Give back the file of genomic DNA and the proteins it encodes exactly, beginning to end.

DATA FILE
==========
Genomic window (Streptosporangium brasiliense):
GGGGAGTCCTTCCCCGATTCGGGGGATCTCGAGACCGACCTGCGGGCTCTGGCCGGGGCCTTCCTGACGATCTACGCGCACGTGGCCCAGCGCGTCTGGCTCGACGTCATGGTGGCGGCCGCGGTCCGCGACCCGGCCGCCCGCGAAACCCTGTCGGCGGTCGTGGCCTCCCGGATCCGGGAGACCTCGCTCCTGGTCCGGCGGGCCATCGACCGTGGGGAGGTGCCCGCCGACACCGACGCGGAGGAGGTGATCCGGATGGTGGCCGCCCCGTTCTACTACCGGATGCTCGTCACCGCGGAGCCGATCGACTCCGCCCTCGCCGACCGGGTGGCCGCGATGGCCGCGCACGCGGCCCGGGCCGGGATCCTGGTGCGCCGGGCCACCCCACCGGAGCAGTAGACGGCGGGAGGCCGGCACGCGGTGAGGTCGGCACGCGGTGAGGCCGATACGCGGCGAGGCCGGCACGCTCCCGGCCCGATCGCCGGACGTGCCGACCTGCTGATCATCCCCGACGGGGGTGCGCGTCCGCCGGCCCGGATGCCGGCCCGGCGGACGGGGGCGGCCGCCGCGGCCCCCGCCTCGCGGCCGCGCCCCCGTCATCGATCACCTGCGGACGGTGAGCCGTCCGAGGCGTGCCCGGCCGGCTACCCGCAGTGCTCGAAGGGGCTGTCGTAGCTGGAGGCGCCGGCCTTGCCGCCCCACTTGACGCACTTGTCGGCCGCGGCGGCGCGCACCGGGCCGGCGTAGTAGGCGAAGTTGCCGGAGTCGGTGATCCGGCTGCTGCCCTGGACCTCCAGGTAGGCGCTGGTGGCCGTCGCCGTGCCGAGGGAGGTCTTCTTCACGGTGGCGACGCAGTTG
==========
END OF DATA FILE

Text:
Genomic window (Streptosporangium brasiliense):
GGGGAGTCCTTCCCCGATTCGGGGGATCTCGAGACCGACCTGCGGGCTCTGGCCGGGGCCTTCCTGACGATCTACGCGCACGTGGCCCAGCGCGTCTGGCTCGACGTCATGGTGGCGGCCGCGGTCCGCGACCCGGCCGCCCGCGAAACCCTGTCGGCGGTCGTGGCCTCCCGGATCCGGGAGACCTCGCTCCTGGTCCGGCGGGCCATCGACCGTGGGGAGGTGCCCGCCGACACCGACGCGGAGGAGGTGATCCGGATGGTGGCCGCCCCGTTCTACTACCGGATGCTCGTCACCGCGGAGCCGATCGACTCCGCCCTCGCCGACCGGGTGGCCGCGATGGCCGCGCACGCGGCCCGGGCCGGGATCCTGGTGCGCCGGGCCACCCCACCGGAGCAGTAGACGGCGGGAGGCCGGCACGCGGTGAGGTCGGCACGCGGTGAGGCCGATACGCGGCGAGGCCGGCACGCTCCCGGCCCGATCGCCGGACGTGCCGACCTGCTGATCATCCCCGACGGGGGTGCGCGTCCGCCGGCCCGGATGCCGGCCCGGCGGACGGGGGCGGCCGCCGCGGCCCCCGCCTCGCGGCCGCGCCCCCGTCATCGATCACCTGCGGACGGTGAGCCGTCCGAGGCGTGCCCGGCCGGCTACCCGCAGTGCTCGAAGGGGCTGTCGTAGCTGGAGGCGCCGGCCTTGCCGCCCCACTTGACGCACTTGTCGGCCGCGGCGGCGCGCACCGGGCCGGCGTAGTAGGCGAAGTTGCCGGAGTCGGTGATCCGGCTGCTGCCCTGGACCTCCAGGTAGGCGCTGGTGGCCGTCGCCGTGCCGAGGGAGGTCTTCTTCACGGTGGCGACGCAGTTG